Sister Sue said the magic words assigned to all nurses for these moments of panic. When I asked her if it was going to hurt she said “it might be a bit uncomfortable”, describing my drain as a pig tail – to which I imagined a little pink tail hooked into my pelvic muscle refusing stubbornly to budge for love nor money as she waggled it out. I couldn’t have been more right, and she couldn’t have been more wrong. I like to think I have a fairly high pain threshold having lived with severe Ulcerative Colitis and all its horrific side effects for most of my life. I’ve been through far worse than having a drain pushed and pulled out of my vagina, but to describe what she did as mild discomfort was the understatement of the century. She must have been tugging at it for at least 25 minutes as it simply refused to let go. I’m ashamed to say I moaned and yelped and at one point screamed out in pain as she tugged and it felt like my whole abdomen was about to explode through the pressure. Anyone passing the room must have thought I was having my eyeballs removed under some sort of torture due to the farm-yard style noises coming from the stoma nurse room. I panted and puffed as if I was in labour, until she finally came to a halt, embarrassingly confiding in me that it was almost out but had got wrapped around a rather stubborn sprout of pubic hair….if I hadn’t been in so much pain I would have died of shame!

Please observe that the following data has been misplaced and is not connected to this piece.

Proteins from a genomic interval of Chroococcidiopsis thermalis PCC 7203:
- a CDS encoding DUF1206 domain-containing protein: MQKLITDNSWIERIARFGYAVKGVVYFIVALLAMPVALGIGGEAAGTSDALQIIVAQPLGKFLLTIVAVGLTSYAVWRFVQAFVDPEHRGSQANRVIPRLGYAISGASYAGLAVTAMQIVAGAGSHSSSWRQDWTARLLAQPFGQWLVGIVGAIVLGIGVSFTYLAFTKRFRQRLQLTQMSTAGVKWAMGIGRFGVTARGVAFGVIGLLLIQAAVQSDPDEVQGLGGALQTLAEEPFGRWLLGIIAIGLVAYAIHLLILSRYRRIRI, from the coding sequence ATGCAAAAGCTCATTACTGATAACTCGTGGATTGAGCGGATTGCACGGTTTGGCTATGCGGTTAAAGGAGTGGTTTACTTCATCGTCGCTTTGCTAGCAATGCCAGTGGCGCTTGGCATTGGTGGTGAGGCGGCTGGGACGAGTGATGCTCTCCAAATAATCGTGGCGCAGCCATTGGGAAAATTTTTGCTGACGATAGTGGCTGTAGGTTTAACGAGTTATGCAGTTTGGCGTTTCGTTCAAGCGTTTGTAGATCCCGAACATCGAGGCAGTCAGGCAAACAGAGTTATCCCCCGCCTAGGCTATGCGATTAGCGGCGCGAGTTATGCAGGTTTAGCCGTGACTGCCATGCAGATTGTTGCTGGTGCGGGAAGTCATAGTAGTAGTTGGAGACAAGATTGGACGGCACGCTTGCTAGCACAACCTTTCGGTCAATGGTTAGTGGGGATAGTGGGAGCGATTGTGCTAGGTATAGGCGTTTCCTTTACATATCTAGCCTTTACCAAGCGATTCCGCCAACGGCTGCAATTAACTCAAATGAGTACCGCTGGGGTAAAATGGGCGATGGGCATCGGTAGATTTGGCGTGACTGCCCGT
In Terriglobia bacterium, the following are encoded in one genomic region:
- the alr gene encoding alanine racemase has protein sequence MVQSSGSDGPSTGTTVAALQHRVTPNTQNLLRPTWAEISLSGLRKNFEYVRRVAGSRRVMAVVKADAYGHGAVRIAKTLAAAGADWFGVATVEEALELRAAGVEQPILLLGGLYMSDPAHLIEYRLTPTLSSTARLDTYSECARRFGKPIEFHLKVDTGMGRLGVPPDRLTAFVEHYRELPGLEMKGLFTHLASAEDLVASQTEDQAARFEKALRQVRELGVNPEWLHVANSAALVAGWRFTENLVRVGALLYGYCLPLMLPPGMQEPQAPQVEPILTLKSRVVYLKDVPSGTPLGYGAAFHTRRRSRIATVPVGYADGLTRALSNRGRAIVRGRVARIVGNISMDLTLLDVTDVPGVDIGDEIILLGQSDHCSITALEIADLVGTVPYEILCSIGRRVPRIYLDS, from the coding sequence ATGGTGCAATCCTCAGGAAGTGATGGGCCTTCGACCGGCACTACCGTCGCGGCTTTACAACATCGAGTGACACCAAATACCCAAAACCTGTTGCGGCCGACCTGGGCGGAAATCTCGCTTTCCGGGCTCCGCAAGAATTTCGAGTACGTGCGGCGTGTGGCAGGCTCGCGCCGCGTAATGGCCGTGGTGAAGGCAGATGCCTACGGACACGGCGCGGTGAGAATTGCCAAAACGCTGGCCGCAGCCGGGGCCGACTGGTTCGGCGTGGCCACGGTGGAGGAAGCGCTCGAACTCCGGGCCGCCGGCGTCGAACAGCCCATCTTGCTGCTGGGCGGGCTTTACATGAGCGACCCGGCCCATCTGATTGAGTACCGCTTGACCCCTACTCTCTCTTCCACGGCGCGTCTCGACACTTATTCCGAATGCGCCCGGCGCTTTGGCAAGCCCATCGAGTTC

photo 2As it was finally yanked free I stared in wonderment at the tiny coil of string which had caused such pain over the past couple of minutes. It always amazes me how something so small can cause so much disruption. Being free of the drain was an overwhelming relief, but the feeling that the string and tube were still firmly lodged inside my pelvis and protruding from my vagina remained, it would be almost two days before the ache started to fade and I felt almost human again.